Myelopathy associated with bilateral jugular vein occlusion!

A forum to discuss Chronic Cerebrospinal Venous Insufficiency and its relationship to Multiple Sclerosis.

Postby mrhodes40 » Fri Jun 26, 2009 7:07 am

OK now this is just getting crazy.......

FROM HERE

Pathophysiology of cervical myelopathy.

Baptiste DC, Fehlings MG.

Division of Cell and Molecular Biology, Toronto Western Research Institute and Krembil Neuroscience Centre, Toronto Western Hospital, University Health Network, University of Toronto, Toronto, Ontario, Canada.

BACKGROUND CONTENT: Cervical myelopathy is a group of closely related disorders usually caused by spondylosis or by ossification of the posterior longitudinal ligament and is characterized by compression of the cervical spinal cord or nerve roots by varying degrees and number of levels. The decrease in diameter of the vertebral canal secondary to disc degeneration and osteophytic spurs compresses the spinal cord and nerve roots at one or several levels, producing direct damage and often secondary ischemic changes. PURPOSE: Clinicians who treat cervical myelopathy cord injuries should have a basic understanding of the pathophysiology and the processes that are initiated after the spinal cord has been injured. STUDY DESIGN/SETTING: Literature review. METHODS: Literature review of human cervical myelopathy and clinically relevant animal models to further our understanding of the pathological mechanisms involved. RESULTS: The pathophysiology of cervical myelopathy involves static factors, which result in acquired or developmental stenosis of the cervical canal and dynamic factors, which involve repetitive injury to the cervical cord. These mechanical factors in turn result in direct injury to neurons and glia as well as a secondary cascade of events including ischemia, excitotoxicity, and apoptosis; a pathobiology similar to that occurring in traumatic spinal cord injury. CONCLUSIONS: This review summarizes some of the significant pathophysiological processes involved in cervical myelopathy.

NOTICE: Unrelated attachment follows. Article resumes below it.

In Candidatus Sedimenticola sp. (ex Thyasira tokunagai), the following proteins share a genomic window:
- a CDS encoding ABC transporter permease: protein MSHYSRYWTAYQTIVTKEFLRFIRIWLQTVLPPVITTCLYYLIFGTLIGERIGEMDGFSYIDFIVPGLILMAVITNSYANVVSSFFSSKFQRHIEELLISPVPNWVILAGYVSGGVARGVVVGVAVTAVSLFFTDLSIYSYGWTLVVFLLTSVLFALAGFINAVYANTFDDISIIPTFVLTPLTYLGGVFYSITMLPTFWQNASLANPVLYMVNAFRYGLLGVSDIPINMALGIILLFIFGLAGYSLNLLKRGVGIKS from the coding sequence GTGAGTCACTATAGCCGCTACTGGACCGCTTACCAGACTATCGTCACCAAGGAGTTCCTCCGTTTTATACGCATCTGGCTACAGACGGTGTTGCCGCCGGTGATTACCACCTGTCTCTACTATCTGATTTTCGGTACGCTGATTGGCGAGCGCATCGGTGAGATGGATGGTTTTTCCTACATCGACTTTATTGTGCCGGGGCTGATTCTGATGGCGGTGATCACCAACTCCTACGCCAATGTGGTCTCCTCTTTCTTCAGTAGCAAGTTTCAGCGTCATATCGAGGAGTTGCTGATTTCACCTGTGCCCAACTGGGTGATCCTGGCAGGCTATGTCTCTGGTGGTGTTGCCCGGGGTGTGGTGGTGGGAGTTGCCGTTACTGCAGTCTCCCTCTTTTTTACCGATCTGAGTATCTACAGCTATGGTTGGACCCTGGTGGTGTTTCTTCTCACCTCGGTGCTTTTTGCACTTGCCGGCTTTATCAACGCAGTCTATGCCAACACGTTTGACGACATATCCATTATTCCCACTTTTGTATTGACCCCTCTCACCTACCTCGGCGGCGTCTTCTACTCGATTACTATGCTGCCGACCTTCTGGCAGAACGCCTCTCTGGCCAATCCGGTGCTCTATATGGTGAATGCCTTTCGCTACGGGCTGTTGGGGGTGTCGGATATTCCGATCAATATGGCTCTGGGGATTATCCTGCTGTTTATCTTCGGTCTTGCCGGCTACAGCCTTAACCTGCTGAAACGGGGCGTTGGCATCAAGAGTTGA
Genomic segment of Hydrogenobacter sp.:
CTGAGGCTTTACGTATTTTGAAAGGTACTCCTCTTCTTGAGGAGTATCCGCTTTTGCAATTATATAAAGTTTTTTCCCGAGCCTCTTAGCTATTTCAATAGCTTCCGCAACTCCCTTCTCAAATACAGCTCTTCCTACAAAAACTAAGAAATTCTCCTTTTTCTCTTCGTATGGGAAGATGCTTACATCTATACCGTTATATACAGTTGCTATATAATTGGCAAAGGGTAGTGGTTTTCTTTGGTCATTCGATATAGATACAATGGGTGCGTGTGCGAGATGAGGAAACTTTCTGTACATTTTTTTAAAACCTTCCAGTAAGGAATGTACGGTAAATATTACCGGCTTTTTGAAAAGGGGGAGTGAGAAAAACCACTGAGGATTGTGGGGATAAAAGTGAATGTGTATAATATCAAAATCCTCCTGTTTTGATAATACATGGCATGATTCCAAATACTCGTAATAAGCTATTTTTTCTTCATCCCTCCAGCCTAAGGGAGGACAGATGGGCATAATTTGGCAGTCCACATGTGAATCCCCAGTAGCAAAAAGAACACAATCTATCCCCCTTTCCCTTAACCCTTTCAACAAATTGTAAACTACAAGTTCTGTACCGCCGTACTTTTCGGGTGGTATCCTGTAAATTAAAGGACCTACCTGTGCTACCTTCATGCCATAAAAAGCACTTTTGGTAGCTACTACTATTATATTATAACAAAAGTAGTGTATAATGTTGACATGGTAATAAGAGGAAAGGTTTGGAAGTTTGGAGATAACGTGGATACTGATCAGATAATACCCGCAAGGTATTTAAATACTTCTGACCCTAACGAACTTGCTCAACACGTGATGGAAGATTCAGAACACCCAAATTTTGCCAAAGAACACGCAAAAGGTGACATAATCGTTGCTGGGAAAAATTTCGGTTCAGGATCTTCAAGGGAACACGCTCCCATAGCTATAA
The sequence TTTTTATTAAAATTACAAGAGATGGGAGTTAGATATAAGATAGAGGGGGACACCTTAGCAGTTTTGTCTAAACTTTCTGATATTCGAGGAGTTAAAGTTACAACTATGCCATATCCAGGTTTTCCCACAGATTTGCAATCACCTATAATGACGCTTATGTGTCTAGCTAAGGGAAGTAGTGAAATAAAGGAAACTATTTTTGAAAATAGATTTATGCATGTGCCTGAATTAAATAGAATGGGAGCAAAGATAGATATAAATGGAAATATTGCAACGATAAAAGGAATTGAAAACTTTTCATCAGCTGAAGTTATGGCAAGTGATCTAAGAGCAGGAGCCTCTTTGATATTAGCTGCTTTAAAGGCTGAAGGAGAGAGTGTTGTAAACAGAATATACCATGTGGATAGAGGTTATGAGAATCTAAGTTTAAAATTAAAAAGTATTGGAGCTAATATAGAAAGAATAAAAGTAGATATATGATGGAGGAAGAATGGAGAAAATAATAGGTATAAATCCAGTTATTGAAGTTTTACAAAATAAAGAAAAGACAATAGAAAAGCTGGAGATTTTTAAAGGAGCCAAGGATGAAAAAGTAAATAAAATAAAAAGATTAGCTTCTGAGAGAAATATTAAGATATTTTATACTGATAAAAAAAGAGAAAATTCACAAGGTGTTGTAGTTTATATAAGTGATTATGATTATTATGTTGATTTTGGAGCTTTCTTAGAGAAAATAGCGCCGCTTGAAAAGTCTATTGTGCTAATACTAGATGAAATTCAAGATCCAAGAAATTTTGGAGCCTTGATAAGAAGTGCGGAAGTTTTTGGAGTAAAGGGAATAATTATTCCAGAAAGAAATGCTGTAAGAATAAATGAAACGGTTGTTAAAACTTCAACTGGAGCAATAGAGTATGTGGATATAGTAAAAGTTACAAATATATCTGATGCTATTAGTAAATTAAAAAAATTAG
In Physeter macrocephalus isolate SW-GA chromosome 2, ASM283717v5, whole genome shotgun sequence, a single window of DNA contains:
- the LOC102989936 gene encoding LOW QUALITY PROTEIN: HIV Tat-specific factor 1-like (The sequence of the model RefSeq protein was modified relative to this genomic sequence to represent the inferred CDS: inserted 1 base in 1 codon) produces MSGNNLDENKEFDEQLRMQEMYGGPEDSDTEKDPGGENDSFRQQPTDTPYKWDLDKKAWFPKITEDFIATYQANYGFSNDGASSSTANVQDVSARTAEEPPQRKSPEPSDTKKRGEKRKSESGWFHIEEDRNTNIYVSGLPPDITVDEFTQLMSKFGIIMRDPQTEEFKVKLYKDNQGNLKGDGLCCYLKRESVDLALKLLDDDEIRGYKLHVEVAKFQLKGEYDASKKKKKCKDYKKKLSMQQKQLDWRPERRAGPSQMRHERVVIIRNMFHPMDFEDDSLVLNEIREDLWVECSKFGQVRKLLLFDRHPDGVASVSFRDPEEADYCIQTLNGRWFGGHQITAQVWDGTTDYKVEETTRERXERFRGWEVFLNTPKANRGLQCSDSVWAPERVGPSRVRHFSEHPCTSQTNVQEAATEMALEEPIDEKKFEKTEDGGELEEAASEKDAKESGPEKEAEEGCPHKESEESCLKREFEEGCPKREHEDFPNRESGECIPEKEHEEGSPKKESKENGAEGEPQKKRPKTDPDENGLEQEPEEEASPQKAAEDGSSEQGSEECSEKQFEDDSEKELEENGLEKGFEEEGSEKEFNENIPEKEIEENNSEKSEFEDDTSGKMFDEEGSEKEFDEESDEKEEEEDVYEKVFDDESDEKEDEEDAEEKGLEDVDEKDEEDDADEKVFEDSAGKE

The dynamic factors that result in repetitive injury to the cord in the CCSVI model would be the reflux and ongoing changes in the venous pressure. Note that these result in direct injury to the glia and neurons as well as ischemia (lack of blood flow) excitotoxicity and apoptosis. ... These are all things that are discussed in MS lesions as well.

Taken with the white matter grey matter stuff from earlier in the thread....man!
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Postby mrhodes40 » Fri Jun 26, 2009 7:49 am

Now this is just getting plain wierd

HERE

Jugular venous reflux in cerebral radionuclide angiography: an explanation.

Bok B, Marsault C, Aubin ML, Bar D, Aboulker J.

A case of isotopic jugular venous reflux, reaching the opposite jugular vein, is described. Phlebography and aortography were simultaneously performed in this patient and showed the innominate vein narrowed and pinched between the sternal notch and the aortic arch. This narrowing depends on the position of the left arm
\

SO this person was fine until they moved their left arm and when they did it caused reflux because the innominate vein ran into the aortic arch and plugged it up.

Take this in association with the other papers that talk about jugulars beig OK to take out---UNLESS there is a flow disturbance and excess flow. What if this anomaly of arm pinch is something some people have and in combination with jugular stenosis it results in a PERIODIC reflux situation?